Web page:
Inti is bold, Masi is chill and Sani is shy (unless there is food around). No, they aren’t the latest reality TV divas, but the newest residents at the Smithsonian’s National Zoo! An all-female herd of guinea pigs has moved in to their new digs in Amazonia. Get the scoop on the herd from animal keeper Christina Castiglione.
Why do guinea pigs belong in the Zoo?
Here in the United States, guinea pigs make wonderful family pets. Visitors may be surprised to learn that these adorable creatures also play an important role in many South American cultures! They are celebrated at festivals, given to couples as wedding gifts and raised as livestock. We hope that our guinea pigs here at the Zoo teach visitors something new about this species’ origins and open up discussions with our visitors about proper pet choice and care. Also, why wouldn’t they belong in a Zoo — they are just adorable and are amazing ambassadors! Although these animals are not found in the wild today, the montane guinea pig — a likely ancestor — still resides in the Andes in South America.
What are your favorite facts about guinea pigs?
Guinea pigs are almost always on the go! Only about four percent of a guinea pig’s day is spent sleeping. During the other 20 hours, they are wide awake. When they do sleep, it is only for about 6 minutes at a time before they are awake and on the move again.
The American Cavy Breeders Association currently recognizes 13 guinea pig breeds: Abyssinian, Abyssinian satin, America, American satin, Coronet, Peruvian, Peruvian satin, silkie, silkie satin, teddy, teddy satin, texel and white-crested.
The Abyssinian breed is known for their “rosettes,” which are cowlicks that grow from the coat. If shown in competition, judges look for 10 rosettes — four on the saddle (side), two on the shoulder, two on the hip and two on the rump.
What are our guinea pigs’ names, and what do they mean?
Our teddy guinea pig is named Imilla, which means “girl” in the Aymara language.
Peruvian guinea pig Masi’s name is also Aymaran and means “friend.”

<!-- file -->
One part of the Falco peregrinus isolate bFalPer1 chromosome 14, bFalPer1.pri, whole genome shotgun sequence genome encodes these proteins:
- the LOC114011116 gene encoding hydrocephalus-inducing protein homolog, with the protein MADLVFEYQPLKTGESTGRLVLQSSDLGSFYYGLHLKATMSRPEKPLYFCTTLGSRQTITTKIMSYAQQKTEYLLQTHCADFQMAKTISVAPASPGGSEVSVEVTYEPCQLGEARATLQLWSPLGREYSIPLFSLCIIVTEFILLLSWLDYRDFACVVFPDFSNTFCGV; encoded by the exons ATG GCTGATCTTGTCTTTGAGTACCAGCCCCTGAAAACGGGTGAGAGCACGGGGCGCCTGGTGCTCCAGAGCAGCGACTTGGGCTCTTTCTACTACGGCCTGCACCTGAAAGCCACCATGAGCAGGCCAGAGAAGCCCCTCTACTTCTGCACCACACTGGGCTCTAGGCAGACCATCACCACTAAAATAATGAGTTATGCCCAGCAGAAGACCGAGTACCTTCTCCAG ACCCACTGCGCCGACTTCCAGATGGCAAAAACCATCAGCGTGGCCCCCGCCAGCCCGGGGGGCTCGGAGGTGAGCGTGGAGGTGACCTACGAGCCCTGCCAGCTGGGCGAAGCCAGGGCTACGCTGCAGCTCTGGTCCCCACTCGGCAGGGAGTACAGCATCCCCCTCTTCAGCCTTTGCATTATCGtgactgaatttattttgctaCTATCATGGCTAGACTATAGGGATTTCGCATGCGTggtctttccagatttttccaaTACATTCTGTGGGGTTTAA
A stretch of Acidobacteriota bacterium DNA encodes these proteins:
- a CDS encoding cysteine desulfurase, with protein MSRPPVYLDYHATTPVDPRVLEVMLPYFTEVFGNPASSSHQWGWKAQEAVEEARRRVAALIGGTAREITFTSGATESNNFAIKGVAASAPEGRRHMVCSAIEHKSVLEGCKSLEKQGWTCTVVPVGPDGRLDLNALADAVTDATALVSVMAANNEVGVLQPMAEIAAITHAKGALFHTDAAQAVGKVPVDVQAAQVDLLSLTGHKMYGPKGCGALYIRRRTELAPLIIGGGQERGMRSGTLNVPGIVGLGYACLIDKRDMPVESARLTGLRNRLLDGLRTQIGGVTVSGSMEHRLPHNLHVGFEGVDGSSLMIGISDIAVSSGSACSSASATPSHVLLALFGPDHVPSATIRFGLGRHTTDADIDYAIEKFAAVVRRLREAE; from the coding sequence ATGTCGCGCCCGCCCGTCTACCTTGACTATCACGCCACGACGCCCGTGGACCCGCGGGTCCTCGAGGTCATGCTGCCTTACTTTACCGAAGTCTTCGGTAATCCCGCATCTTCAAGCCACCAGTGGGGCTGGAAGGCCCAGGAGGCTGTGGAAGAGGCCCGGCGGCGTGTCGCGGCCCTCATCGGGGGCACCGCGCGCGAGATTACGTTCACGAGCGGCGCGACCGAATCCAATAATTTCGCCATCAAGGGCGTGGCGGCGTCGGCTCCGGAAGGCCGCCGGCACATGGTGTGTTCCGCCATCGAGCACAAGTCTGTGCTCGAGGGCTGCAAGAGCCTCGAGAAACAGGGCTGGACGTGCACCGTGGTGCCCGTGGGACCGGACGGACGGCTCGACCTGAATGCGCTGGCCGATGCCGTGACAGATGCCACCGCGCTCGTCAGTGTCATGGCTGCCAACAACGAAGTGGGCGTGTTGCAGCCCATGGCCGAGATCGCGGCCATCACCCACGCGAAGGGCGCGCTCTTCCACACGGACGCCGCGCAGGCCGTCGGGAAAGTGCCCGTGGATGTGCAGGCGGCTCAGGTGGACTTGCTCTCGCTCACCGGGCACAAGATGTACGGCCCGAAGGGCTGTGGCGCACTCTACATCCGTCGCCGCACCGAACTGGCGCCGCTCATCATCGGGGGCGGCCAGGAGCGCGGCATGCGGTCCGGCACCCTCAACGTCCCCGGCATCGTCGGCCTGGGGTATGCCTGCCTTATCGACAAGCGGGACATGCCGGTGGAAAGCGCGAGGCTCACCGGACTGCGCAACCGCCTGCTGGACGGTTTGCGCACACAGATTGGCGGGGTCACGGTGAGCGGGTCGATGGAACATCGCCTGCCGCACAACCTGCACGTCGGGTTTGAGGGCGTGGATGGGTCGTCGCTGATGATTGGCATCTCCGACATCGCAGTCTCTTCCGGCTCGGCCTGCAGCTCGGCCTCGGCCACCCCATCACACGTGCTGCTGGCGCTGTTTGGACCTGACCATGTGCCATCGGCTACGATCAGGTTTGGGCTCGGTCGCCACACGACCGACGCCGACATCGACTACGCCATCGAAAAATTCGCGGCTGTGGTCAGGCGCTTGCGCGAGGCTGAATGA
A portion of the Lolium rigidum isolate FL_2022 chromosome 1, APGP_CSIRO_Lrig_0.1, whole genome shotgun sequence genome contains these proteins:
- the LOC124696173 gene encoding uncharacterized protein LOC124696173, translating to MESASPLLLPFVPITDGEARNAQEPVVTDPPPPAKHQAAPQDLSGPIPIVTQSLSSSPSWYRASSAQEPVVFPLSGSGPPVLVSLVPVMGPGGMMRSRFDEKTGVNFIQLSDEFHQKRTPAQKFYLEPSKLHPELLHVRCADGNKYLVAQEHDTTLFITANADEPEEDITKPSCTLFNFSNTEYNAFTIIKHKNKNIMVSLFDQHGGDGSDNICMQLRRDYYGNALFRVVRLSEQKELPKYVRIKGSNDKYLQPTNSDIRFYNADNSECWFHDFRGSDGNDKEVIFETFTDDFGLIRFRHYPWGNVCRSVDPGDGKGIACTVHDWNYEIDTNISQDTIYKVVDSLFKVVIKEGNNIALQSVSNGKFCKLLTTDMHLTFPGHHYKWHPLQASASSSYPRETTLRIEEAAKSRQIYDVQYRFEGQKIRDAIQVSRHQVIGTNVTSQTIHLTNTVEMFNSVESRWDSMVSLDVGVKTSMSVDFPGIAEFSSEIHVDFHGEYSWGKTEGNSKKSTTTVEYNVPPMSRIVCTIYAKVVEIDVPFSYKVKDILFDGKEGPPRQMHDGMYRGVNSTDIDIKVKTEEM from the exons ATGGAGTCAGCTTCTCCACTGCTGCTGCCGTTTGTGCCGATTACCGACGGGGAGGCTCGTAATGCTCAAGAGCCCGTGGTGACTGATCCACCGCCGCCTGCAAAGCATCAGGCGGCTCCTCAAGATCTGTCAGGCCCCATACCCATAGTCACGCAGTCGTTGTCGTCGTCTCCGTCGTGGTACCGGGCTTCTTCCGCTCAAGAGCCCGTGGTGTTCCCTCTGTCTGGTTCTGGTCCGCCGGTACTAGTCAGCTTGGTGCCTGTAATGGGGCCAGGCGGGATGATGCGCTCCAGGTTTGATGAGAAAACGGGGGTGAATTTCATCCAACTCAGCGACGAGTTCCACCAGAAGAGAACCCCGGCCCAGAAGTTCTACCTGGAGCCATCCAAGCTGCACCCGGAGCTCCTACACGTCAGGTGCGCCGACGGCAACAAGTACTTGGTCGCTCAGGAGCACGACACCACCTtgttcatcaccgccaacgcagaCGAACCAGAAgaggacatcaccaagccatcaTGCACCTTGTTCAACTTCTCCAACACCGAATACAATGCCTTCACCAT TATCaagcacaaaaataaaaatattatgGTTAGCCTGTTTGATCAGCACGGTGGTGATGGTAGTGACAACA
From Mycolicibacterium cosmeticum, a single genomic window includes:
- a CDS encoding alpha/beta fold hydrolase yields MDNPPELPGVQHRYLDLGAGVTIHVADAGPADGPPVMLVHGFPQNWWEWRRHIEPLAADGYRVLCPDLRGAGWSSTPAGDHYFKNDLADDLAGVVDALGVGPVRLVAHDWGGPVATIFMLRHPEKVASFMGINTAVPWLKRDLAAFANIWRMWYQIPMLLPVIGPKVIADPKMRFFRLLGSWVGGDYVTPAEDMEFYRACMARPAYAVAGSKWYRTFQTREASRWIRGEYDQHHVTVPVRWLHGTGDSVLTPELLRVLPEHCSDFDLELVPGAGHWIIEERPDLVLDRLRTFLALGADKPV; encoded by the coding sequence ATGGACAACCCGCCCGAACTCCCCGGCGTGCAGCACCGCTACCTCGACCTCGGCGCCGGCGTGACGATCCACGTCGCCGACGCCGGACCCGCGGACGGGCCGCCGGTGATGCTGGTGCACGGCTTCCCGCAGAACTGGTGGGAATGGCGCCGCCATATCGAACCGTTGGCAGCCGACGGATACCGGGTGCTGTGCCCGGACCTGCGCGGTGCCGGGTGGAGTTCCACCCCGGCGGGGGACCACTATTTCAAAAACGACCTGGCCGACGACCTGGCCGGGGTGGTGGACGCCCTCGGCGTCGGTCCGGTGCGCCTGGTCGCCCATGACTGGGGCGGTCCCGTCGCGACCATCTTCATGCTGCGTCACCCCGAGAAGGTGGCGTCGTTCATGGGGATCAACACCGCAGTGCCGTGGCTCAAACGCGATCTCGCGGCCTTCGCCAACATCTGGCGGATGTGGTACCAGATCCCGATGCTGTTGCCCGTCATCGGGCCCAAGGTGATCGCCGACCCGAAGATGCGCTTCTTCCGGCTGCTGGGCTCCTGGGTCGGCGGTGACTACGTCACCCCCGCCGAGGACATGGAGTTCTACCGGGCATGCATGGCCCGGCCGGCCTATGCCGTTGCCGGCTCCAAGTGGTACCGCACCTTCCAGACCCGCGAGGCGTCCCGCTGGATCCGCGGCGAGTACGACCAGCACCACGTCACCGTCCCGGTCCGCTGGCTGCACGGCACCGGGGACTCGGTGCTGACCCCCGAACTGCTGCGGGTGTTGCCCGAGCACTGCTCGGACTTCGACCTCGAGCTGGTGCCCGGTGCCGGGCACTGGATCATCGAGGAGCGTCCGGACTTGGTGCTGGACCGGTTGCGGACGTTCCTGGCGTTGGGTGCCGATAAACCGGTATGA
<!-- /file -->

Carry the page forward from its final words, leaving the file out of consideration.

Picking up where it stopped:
All of the others have names of Quechan origin: Inti’s name means “sun;” her sister Sinchi’s name means “brave;” their half-sister Miski’s name means “sweet” or “good;” Sani’s name means “brown;” and Tuta’s name means “night.”
Inti, Sinchi and Miski are Abyssinian guinea pigs, Sani is Peruvian and Tuta is American.
How do you tell them apart?
Each of our guinea pigs has quite a distinctive look! Tuta has short, jet-black fur. Sinchi also has black fur on her nose and rump, as well as swirled white and brown fur.
Inti and Miski both sport a swirl pattern on their fur as well. Inti’s fur is a mix of light brown and white, while Miski’s is all light brown.
Imilla has short, mostly brown fur save for a white stripe down her nose and around her shoulders.
Our two long-haired guinea pigs, Masi and Sani, both have brown fur on their faces, but Masi has long, white hair on her body whereas Sani’s body fur is light and darn brown. Peruvian guinea pigs’ hair grows at the rate of about one inch per month!
What are their personalities like?
They all have unique personalities, but three of them really stand out. Inti seems to be the bravest of the group, as she was the first to come over and eat from my hand. Masi has a calm and laid-back personality. Sani appears to be a bit shy, but will join the group when they are eating.
How old are they?
All of the guinea pigs were born July 2019. Inti and Sinchi are sisters, and they were born July 7. They share a birthday with Imilla and Tuta, but they are not related to one another. Our second set of half-sisters, Masi and Sani, were born July 12. They have the same father, but different mothers. Miski has the same father as Inti and Sinchi but is 18 days younger. She was born July 25.
What are their favorite foods?
On any given day, we offer our guinea pigs a variety of veggies, including squash, carrots, corn on the cob, broccoli, green peppers, eggplant and green beans. Lettuce is their favorite! They also receive pellets, which are a good source of vitamin C.
Another fun fact about guinea pigs is that they also eat their own poop! This behavior is called coprophagy and is a way for guinea pigs (and some other species in the cavy family) to “recycle” nutrients, including minerals and vitamins B and K.
Got any tips for spotting them?
All of the guinea pigs are acclimating well to their new home and are typically easy to spot. They are most active when we feed them, which takes place several times throughout the day. Imilla and Tuta seem to enjoy running through all of the houses on the upper level of their habitat. Visitors looking for Sani should peek in the nooks of the exhibit — her favorite hiding spot is under the ramps.
This story appears in the February 2020 issue of National Zoo News. Planning to visit the guinea pigs? Don’t miss keeper talks and animal encounters taking place throughout the day. Check out the Daily Programs schedule for a times guide.